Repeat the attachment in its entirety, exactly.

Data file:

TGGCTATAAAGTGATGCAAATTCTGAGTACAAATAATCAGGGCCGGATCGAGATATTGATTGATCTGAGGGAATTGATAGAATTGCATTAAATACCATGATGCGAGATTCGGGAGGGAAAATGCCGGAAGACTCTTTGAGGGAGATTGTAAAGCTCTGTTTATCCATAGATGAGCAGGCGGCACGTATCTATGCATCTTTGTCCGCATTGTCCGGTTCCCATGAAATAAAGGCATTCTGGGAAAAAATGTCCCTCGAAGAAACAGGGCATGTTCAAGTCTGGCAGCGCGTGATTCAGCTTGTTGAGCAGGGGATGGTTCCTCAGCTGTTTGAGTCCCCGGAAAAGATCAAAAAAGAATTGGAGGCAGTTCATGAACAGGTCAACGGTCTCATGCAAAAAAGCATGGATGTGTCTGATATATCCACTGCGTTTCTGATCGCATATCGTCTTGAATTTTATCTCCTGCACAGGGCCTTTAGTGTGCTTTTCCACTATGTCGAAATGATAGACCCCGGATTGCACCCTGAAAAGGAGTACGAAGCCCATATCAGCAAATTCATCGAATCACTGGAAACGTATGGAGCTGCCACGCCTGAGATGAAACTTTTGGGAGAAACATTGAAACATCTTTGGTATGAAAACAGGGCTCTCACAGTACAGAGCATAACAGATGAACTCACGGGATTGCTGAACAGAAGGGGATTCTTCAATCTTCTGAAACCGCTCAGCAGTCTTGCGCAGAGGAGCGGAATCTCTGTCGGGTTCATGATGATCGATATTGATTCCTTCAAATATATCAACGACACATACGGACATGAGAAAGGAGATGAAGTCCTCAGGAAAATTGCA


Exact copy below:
TGGCTATAAAGTGATGCAAATTCTGAGTACAAATAATCAGGGCCGGATCGAGATATTGATTGATCTGAGGGAATTGATAGAATTGCATTAAATACCATGATGCGAGATTCGGGAGGGAAAATGCCGGAAGACTCTTTGAGGGAGATTGTAAAGCTCTGTTTATCCATAGATGAGCAGGCGGCACGTATCTATGCATCTTTGTCCGCATTGTCCGGTTCCCATGAAATAAAGGCATTCTGGGAAAAAATGTCCCTCGAAGAAACAGGGCATGTTCAAGTCTGGCAGCGCGTGATTCAGCTTGTTGAGCAGGGGATGGTTCCTCAGCTGTTTGAGTCCCCGGAAAAGATCAAAAAAGAATTGGAGGCAGTTCATGAACAGGTCAACGGTCTCATGCAAAAAAGCATGGATGTGTCTGATATATCCACTGCGTTTCTGATCGCATATCGTCTTGAATTTTATCTCCTGCACAGGGCCTTTAGTGTGCTTTTCCACTATGTCGAAATGATAGACCCCGGATTGCACCCTGAAAAGGAGTACGAAGCCCATATCAGCAAATTCATCGAATCACTGGAAACGTATGGAGCTGCCACGCCTGAGATGAAACTTTTGGGAGAAACATTGAAACATCTTTGGTATGAAAACAGGGCTCTCACAGTACAGAGCATAACAGATGAACTCACGGGATTGCTGAACAGAAGGGGATTCTTCAATCTTCTGAAACCGCTCAGCAGTCTTGCGCAGAGGAGCGGAATCTCTGTCGGGTTCATGATGATCGATATTGATTCCTTCAAATATATCAACGACACATACGGACATGAGAAAGGAGATGAAGTCCTCAGGAAAATTGCA